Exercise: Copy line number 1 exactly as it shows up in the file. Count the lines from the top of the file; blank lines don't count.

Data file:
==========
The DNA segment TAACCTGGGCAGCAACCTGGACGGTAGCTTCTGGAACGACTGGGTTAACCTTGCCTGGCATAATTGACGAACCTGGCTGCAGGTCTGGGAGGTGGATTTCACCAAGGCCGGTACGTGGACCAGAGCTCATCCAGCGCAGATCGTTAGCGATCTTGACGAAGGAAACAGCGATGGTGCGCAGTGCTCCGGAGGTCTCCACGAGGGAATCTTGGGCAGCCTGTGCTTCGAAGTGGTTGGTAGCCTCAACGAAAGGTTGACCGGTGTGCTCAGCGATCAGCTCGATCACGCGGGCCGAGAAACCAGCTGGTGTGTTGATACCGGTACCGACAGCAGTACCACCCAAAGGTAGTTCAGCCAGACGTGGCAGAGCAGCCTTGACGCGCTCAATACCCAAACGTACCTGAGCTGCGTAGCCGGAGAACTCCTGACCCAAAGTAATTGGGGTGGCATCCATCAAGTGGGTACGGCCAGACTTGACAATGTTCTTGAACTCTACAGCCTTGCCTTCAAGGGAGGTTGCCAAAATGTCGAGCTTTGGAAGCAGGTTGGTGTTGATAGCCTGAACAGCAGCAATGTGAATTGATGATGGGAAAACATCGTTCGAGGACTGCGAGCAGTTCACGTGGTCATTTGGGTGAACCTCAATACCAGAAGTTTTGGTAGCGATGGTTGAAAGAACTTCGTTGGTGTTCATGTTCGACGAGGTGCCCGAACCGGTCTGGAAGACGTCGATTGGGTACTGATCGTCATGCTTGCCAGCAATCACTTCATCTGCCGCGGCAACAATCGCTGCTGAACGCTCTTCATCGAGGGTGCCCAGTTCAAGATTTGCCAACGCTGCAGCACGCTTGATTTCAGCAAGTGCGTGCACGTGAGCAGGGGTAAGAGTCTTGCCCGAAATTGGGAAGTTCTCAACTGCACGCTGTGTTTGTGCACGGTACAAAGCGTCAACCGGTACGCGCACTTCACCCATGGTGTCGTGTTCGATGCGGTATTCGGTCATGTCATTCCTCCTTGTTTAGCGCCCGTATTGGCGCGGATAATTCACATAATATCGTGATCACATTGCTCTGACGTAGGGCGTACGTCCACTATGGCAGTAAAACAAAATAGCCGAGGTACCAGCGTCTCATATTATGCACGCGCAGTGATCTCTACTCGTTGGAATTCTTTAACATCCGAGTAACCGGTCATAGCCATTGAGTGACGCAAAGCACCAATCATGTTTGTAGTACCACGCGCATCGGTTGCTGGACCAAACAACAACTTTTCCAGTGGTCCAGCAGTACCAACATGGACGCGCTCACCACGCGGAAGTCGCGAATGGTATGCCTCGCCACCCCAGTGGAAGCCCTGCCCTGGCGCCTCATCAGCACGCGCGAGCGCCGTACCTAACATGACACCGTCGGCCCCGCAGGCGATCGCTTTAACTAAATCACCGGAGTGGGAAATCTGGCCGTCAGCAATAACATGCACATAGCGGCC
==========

The DNA segment TAACCTGGGCAGCAACCTGGACGGTAGCTTCTGGAACGACTGGGTTAACCTTGCCTGGCATAATTGACGAACCTGGCTGCAGGTCTGGGAGGTGGATTTCACCAAGGCCGGTACGTGGACCAGAGCTCATCCAGCGCAGATCGTTAGCGATCTTGACGAAGGAAACAGCGATGGTGCGCAGTGCTCCGGAGGTCTCCACGAGGGAATCTTGGGCAGCCTGTGCTTCGAAGTGGTTGGTAGCCTCAACGAAAGGTTGACCGGTGTGCTCAGCGATCAGCTCGATCACGCGGGCCGAGAAACCAGCTGGTGTGTTGATACCGGTACCGACAGCAGTACCACCCAAAGGTAGTTCAGCCAGACGTGGCAGAGCAGCCTTGACGCGCTCAATACCCAAACGTACCTGAGCTGCGTAGCCGGAGAACTCCTGACCCAAAGTAATTGGGGTGGCATCCATCAAGTGGGTACGGCCAGACTTGACAATGTTCTTGAACTCTACAGCCTTGCCTTCAAGGGAGGTTGCCAAAATGTCGAGCTTTGGAAGCAGGTTGGTGTTGATAGCCTGAACAGCAGCAATGTGAATTGATGATGGGAAAACATCGTTCGAGGACTGCGAGCAGTTCACGTGGTCATTTGGGTGAACCTCAATACCAGAAGTTTTGGTAGCGATGGTTGAAAGAACTTCGTTGGTGTTCATGTTCGACGAGGTGCCCGAACCGGTCTGGAAGACGTCGATTGGGTACTGATCGTCATGCTTGCCAGCAATCACTTCATCTGCCGCGGCAACAATCGCTGCTGAACGCTCTTCATCGAGGGTGCCCAGTTCAAGATTTGCCAACGCTGCAGCACGCTTGATTTCAGCAAGTGCGTGCACGTGAGCAGGGGTAAGAGTCTTGCCCGAAATTGGGAAGTTCTCAACTGCACGCTGTGTTTGTGCACGGTACAAAGCGTCAACCGGTACGCGCACTTCACCCATGGTGTCGTGTTCGATGCGGTATTCGGTCATGTCATTCCTCCTTGTTTAGCGCCCGTATTGGCGCGGATAATTCACATAATATCGTGATCACATTGCTCTGACGTAGGGCGTACGTCCACTATGGCAGTAAAACAAAATAGCCGAGGTACCAGCGTCTCATATTATGCACGCGCAGTGATCTCTACTCGTTGGAATTCTTTAACATCCGAGTAACCGGTCATAGCCATTGAGTGACGCAAAGCACCAATCATGTTTGTAGTACCACGCGCATCGGTTGCTGGACCAAACAACAACTTTTCCAGTGGTCCAGCAGTACCAACATGGACGCGCTCACCACGCGGAAGTCGCGAATGGTATGCCTCGCCACCCCAGTGGAAGCCCTGCCCTGGCGCCTCATCAGCACGCGCGAGCGCCGTACCTAACATGACACCGTCGGCCCCGCAGGCGATCGCTTTAACTAAATCACCGGAGTGGGAAATCTGGCCGTCAGCAATAACATGCACATAGCGGCC